• Smart Mobility: Use of IoT and AL/ML in new-age transportation and logistics solutions, autonomous and remotely piloted vehicles, vehicles powered by renewable and clean fuels.
• Advanced Communication Technologies and its Security: Adoption of 5G, Cloud computing, penetration of broadband internet to remotest and least developed areas using satellite-based internet, optical fibre, etc., for use-cases such as Tele-health, remote learning and much more. Advancements in cyber security and the hardening of communication systems are also expected to stay apace with the communication and networked technologies. This includes building more secure cryptography solutions as well as the use of Homomorphic encryption technologies (computations performed on encryptic data).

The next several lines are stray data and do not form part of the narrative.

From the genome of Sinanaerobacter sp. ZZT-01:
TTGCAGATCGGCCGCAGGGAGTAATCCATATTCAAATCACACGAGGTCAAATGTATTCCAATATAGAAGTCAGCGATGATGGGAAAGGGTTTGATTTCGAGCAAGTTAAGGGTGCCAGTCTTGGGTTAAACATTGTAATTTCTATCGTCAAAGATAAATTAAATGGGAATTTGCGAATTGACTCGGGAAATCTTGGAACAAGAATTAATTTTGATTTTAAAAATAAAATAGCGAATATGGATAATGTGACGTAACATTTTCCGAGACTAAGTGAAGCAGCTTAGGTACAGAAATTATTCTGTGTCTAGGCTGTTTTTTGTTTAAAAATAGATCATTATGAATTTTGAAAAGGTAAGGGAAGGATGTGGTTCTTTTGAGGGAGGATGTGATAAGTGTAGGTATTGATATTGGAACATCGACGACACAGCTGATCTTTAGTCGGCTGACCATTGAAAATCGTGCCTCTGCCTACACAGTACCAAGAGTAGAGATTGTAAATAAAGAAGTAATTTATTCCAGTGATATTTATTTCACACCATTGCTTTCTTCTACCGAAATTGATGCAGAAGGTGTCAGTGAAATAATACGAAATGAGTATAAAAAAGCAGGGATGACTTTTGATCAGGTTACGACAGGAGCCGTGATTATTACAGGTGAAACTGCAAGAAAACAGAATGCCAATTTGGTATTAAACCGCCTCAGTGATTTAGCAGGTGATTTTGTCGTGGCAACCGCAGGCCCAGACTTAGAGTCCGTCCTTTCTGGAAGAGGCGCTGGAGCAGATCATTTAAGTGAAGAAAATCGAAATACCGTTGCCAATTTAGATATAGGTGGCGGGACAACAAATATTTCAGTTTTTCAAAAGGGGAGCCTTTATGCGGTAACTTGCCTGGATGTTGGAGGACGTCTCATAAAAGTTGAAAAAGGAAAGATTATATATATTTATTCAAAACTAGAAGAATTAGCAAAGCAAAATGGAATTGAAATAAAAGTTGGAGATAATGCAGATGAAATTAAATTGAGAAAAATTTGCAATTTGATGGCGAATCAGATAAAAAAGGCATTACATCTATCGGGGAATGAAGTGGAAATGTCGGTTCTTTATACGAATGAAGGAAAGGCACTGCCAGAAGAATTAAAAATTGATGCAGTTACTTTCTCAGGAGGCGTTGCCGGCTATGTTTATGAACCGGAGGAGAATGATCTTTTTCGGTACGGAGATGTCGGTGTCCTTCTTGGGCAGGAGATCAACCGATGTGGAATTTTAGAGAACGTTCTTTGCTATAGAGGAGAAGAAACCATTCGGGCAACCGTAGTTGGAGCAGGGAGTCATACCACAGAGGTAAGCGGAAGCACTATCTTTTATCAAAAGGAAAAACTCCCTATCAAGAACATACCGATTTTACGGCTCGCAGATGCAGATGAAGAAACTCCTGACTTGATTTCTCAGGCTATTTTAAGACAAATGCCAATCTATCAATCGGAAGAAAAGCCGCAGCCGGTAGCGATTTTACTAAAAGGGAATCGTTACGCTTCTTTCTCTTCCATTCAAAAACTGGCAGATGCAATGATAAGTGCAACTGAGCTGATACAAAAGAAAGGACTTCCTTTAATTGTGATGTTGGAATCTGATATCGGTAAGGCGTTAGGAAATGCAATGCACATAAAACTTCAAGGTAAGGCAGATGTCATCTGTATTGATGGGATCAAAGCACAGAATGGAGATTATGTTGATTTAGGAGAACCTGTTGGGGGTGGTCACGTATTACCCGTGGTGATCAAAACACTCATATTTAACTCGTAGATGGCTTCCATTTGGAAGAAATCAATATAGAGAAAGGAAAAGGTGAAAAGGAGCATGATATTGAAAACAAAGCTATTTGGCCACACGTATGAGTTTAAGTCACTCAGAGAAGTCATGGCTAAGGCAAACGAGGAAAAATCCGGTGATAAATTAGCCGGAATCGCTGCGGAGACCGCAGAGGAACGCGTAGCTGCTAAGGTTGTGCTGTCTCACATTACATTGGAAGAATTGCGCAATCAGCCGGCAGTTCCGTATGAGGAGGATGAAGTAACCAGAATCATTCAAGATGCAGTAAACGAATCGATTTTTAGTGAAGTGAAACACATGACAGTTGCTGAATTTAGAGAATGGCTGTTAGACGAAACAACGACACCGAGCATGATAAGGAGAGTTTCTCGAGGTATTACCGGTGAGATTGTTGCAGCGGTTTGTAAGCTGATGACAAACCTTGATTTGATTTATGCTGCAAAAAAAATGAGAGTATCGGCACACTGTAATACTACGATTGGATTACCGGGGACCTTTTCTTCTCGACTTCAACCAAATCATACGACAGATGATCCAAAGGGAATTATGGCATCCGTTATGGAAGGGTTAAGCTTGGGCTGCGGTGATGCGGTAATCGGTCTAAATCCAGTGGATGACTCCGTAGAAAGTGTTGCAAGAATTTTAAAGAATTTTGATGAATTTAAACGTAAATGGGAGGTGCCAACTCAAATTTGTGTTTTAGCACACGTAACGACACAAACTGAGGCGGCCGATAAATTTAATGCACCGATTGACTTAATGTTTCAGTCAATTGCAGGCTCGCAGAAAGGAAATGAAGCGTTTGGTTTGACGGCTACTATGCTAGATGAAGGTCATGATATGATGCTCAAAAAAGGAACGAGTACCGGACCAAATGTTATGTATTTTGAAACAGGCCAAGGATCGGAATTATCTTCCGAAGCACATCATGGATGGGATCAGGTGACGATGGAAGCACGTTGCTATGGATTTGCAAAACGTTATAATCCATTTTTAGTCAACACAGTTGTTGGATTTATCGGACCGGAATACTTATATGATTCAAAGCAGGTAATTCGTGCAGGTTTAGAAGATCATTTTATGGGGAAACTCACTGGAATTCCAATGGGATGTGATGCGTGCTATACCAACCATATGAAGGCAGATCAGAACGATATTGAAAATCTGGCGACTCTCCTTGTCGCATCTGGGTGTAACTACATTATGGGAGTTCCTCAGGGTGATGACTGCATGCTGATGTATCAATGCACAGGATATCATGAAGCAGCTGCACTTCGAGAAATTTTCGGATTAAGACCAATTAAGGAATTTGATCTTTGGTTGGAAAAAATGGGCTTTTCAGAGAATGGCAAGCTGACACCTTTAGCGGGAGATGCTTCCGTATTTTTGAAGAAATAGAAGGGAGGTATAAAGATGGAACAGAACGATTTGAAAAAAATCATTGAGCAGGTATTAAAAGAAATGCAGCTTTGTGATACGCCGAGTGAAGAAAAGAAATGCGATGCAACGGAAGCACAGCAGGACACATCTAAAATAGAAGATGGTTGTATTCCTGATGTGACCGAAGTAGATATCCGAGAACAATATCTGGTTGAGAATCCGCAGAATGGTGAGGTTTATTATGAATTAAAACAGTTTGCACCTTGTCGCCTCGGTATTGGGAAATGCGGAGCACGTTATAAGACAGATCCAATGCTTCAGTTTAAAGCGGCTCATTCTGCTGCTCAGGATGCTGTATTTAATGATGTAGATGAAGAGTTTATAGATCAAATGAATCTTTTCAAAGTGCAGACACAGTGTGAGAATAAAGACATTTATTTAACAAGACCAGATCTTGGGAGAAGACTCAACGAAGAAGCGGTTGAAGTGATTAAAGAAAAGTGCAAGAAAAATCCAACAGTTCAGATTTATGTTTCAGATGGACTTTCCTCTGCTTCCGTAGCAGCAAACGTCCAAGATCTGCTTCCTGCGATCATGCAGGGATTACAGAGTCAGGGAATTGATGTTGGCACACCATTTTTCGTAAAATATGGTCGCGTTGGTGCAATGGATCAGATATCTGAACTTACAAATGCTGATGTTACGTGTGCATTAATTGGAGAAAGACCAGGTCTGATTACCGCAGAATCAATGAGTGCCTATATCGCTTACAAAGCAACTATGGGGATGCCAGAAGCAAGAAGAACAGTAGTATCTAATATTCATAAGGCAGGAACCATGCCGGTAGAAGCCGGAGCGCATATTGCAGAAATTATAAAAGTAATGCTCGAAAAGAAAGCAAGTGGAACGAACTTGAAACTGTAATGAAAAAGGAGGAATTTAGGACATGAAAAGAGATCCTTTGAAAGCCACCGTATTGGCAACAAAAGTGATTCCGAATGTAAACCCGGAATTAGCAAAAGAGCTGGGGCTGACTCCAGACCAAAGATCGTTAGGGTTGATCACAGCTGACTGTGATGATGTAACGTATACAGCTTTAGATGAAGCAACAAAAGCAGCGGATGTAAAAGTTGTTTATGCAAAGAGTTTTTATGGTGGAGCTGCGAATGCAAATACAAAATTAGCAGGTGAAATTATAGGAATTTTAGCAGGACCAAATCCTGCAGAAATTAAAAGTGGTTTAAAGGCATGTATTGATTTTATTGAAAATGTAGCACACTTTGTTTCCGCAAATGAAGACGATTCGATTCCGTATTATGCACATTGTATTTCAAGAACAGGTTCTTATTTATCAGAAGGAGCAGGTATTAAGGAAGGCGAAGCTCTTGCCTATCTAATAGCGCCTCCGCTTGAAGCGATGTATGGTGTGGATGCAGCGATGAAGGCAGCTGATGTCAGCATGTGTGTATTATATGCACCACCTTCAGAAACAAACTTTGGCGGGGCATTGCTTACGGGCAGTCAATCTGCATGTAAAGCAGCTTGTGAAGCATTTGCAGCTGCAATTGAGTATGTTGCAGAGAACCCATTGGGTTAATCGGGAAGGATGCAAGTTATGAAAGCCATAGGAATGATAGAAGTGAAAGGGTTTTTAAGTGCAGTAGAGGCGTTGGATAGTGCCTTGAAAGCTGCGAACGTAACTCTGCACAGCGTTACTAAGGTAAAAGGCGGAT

• Space Technologies: A plethora of futuristic technologies like SatelliteBased Quantum Communication, Quantum Radar, Self-EatingRocket, Self-Vanishing-Satellite, Self-Healing Materials, Humanoid Robotics, Space-Based-Solar Power, Intelligent Satellites and Space- vehicles, Make-inSpace concept, Al-based space applications, etc.
• Blockchain-based technologies: Development of solutions in areas such as Decentralised Financing (DeFi), sovereign digital currencies, and the possible creation of sovereign identities.
• Biotechnology: This includes advancements in areas such as Synthetic DNA, Development of Vaccines, 4D printing and Tissue Engineering, Gene Editing, Gene Sequencing, Quantum Microscope, Biosensors, etc.
• Agri-food Technologies: Sustainable and remunerative Agriculture (and its allied sectors) is the key to the food security of societies. Technologies related to climate-resilient farming, development of high-yielding seed varieties, resource-conscious and frugal irrigation, seeding, harvesting, and post-harvest technologies will define the future of agriculture, especially for developing countries that have large percentages of their population dependent on it.